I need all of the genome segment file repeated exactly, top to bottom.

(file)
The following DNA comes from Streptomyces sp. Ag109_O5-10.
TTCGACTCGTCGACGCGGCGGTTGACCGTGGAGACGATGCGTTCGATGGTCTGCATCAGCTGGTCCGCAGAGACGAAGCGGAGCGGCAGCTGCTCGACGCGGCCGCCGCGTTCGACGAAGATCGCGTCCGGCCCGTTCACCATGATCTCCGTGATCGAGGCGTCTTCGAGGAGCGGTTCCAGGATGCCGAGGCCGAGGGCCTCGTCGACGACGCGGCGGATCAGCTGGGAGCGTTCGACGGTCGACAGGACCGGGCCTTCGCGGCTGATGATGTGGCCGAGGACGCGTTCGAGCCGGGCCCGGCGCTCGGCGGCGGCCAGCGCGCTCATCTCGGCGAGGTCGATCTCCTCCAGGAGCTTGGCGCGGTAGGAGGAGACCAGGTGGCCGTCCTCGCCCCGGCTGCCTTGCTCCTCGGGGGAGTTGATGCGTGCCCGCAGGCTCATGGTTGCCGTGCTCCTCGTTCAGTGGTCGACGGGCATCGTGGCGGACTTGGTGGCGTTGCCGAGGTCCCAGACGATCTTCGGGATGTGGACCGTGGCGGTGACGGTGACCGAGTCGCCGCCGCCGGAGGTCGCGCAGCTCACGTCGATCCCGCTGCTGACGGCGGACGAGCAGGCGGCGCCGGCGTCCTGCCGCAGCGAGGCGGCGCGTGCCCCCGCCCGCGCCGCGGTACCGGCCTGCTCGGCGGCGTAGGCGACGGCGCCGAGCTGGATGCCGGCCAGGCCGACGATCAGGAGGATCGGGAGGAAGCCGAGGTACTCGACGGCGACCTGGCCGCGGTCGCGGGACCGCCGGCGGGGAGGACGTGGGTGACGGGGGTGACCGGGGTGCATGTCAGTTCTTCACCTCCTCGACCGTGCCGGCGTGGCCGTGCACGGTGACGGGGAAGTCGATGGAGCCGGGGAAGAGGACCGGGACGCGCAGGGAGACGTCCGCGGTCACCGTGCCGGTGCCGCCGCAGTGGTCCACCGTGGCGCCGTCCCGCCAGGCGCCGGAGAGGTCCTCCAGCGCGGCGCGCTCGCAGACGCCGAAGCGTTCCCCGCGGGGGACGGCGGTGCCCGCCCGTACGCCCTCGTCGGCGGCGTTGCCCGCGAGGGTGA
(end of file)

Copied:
The following DNA comes from Streptomyces sp. Ag109_O5-10.
TTCGACTCGTCGACGCGGCGGTTGACCGTGGAGACGATGCGTTCGATGGTCTGCATCAGCTGGTCCGCAGAGACGAAGCGGAGCGGCAGCTGCTCGACGCGGCCGCCGCGTTCGACGAAGATCGCGTCCGGCCCGTTCACCATGATCTCCGTGATCGAGGCGTCTTCGAGGAGCGGTTCCAGGATGCCGAGGCCGAGGGCCTCGTCGACGACGCGGCGGATCAGCTGGGAGCGTTCGACGGTCGACAGGACCGGGCCTTCGCGGCTGATGATGTGGCCGAGGACGCGTTCGAGCCGGGCCCGGCGCTCGGCGGCGGCCAGCGCGCTCATCTCGGCGAGGTCGATCTCCTCCAGGAGCTTGGCGCGGTAGGAGGAGACCAGGTGGCCGTCCTCGCCCCGGCTGCCTTGCTCCTCGGGGGAGTTGATGCGTGCCCGCAGGCTCATGGTTGCCGTGCTCCTCGTTCAGTGGTCGACGGGCATCGTGGCGGACTTGGTGGCGTTGCCGAGGTCCCAGACGATCTTCGGGATGTGGACCGTGGCGGTGACGGTGACCGAGTCGCCGCCGCCGGAGGTCGCGCAGCTCACGTCGATCCCGCTGCTGACGGCGGACGAGCAGGCGGCGCCGGCGTCCTGCCGCAGCGAGGCGGCGCGTGCCCCCGCCCGCGCCGCGGTACCGGCCTGCTCGGCGGCGTAGGCGACGGCGCCGAGCTGGATGCCGGCCAGGCCGACGATCAGGAGGATCGGGAGGAAGCCGAGGTACTCGACGGCGACCTGGCCGCGGTCGCGGGACCGCCGGCGGGGAGGACGTGGGTGACGGGGGTGACCGGGGTGCATGTCAGTTCTTCACCTCCTCGACCGTGCCGGCGTGGCCGTGCACGGTGACGGGGAAGTCGATGGAGCCGGGGAAGAGGACCGGGACGCGCAGGGAGACGTCCGCGGTCACCGTGCCGGTGCCGCCGCAGTGGTCCACCGTGGCGCCGTCCCGCCAGGCGCCGGAGAGGTCCTCCAGCGCGGCGCGCTCGCAGACGCCGAAGCGTTCCCCGCGGGGGACGGCGGTGCCCGCCCGTACGCCCTCGTCGGCGGCGTTGCCCGCGAGGGTGA